June 25, 2018
By Sam Hiller
In 2015, the New York Knicks selected fourth overall in a draft that looked to be stacked with talent. With high hopes from fans, the Knicks needed to make the right pick to set their franchise back on track. When General Manager Steve Mills and Team President Phil Jackson decided on Kristaps Porzingis, an unproven 19-year-old Latvian who had spent his young career playing in Spain, Knicks fans were unhappy, frustrated and confused, so much that the most iconic moment from that draft is a young Knicks fan giving a thumbs down and crying on camera.
This year brought back many of the same expectations and reactions as the Knicks, once again, held a top ten pick in a very talented draft. The need to draft someone to help their star Kristaps Porzingis was crucial.
Before the draft, there was speculation that the Knicks were trying to trade up to the fourth pick with the Grizzlies to draft Texas center, Mohamed Bamba. However, this trade brought up contract questions as the Grizzlies insisted on getting rid of Chandler Parsons, who is owed 48M over the next two years, as part of the deal. Parsons’ salary would be hard to add to an already overpaid roster featuring contracts paying over 70M to both Joakim Noah and Tim Hardaway Jr. Ultimately, the Knicks chose to stay at 9 and watch as Bamba, along with coveted guards Trae Young and Collin Sexton, disappeared from the board leaving Mikal Bridges, Michael Porter Jr, and Kevin Knox as the three remaining players whom the Knicks had a large interest in. Bridges, a proven champion from Villanova with a 3-and-D style that is sought after in today’s game, was high on their board along with Michael Porter Jr, but questions about Porter’s health seemed to be the deciding factor after Adam Silver walked onstage and declared Kevin Knox a New York Knick.
Staying true to himself, the same Knicks fan who booed Porzingis wasn’t happy with this pick either.
While there may be some concerns about using a lottery pick on one of the youngest players to enter the draft, thispick has tremendous upside and shows exactly what Scott Perry, and the new-look Knicks front office, was looking for in this draft. Knox fits the profile of a small forward in the NBA today. He has great size and length at 6’9”, 216 lbs and a 6’11.5” wingspan, which is comparable to Jayson Tatum coming out of Duke last year and to Paul George when he was drafted out of Fresno State in 2010. Knox also already has the ability to create his own shot which will relieve Porzingis of some of his scoring responsibilities — a much-needed option that was absent last year and proven after Porzingis tore his ACL. In addition to this, Knox was also known for moving well without the ball at Kentucky. Coach John Calipari’s system allowed him to move freely along the baseline and break up to the wing for a catch-and-shoot, which has allowed him to further develop his 3 point jumper. At Kentucky, Knox hit 34% of his treys during his freshman campaign.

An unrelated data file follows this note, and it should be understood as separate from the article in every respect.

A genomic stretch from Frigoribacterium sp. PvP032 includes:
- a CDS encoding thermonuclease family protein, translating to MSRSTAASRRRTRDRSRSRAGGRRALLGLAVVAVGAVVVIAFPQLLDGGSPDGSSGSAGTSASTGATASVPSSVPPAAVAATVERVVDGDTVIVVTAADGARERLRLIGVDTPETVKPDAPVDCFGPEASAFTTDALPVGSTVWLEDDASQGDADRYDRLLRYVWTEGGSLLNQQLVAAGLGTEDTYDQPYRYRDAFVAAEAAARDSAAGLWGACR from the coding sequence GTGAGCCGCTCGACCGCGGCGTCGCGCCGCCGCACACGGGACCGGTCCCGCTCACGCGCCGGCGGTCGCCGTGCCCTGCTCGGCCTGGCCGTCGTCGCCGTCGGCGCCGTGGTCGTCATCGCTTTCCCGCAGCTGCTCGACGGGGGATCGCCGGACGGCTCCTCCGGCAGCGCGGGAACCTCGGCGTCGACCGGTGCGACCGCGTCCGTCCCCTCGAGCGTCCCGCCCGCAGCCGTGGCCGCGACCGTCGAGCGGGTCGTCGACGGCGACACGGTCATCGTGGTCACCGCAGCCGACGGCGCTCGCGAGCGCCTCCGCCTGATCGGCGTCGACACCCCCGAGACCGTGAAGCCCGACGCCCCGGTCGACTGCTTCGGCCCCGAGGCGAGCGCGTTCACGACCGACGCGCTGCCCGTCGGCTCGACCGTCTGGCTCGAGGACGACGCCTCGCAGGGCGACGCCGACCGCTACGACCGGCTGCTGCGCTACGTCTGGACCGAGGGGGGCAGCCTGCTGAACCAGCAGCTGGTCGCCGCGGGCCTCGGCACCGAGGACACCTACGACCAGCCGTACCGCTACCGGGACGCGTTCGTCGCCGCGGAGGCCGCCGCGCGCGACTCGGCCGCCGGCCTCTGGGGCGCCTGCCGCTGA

Other interesting stats from Knox’s All-SEC first-team season include his true shooting percentage (56%), and he played the second most minutes of anyone in the SEC, finishing behind his teammate Shai Gilgeous-Alexander.
Of course, picking an 18-year-old with the ninth overall pick has its drawbacks. He will have to get better on the defensive side of the ball, but it’s not his defensive skill that’s holding him back, it is his lack of focus and awareness over the course of a game. His ability to process information is lacking at the moment. Because of this, his progress in the NBA most likely will take time to develop and adjust. There are many plays in his film that show him closing out on shooters without his hands up, not seeing screens coming or knowing how to deal with them, or failing to see a cut behind him. These are all mistakes that can be fixed, and while focus can’t be taught, it can be improved with motivation and a good work ethic both in the player and in the environment around them — this is the perfect situation for Dave Fizdale to preach the fundamentals and fix all of the small errors.
While the pick has its skeptics, so did the Porzingis pick in 2015. All picks have their skeptics, but the Knicks can sleep comfortably knowing they picked a potential young star, with an already established skill set, who is already used to the national spotlight at a top program.
With Knox, Porzingis gets scoring relief, and the Knicks get a young winger to pair with Porzingis and last year’s first-round pick Frank Ntilikina.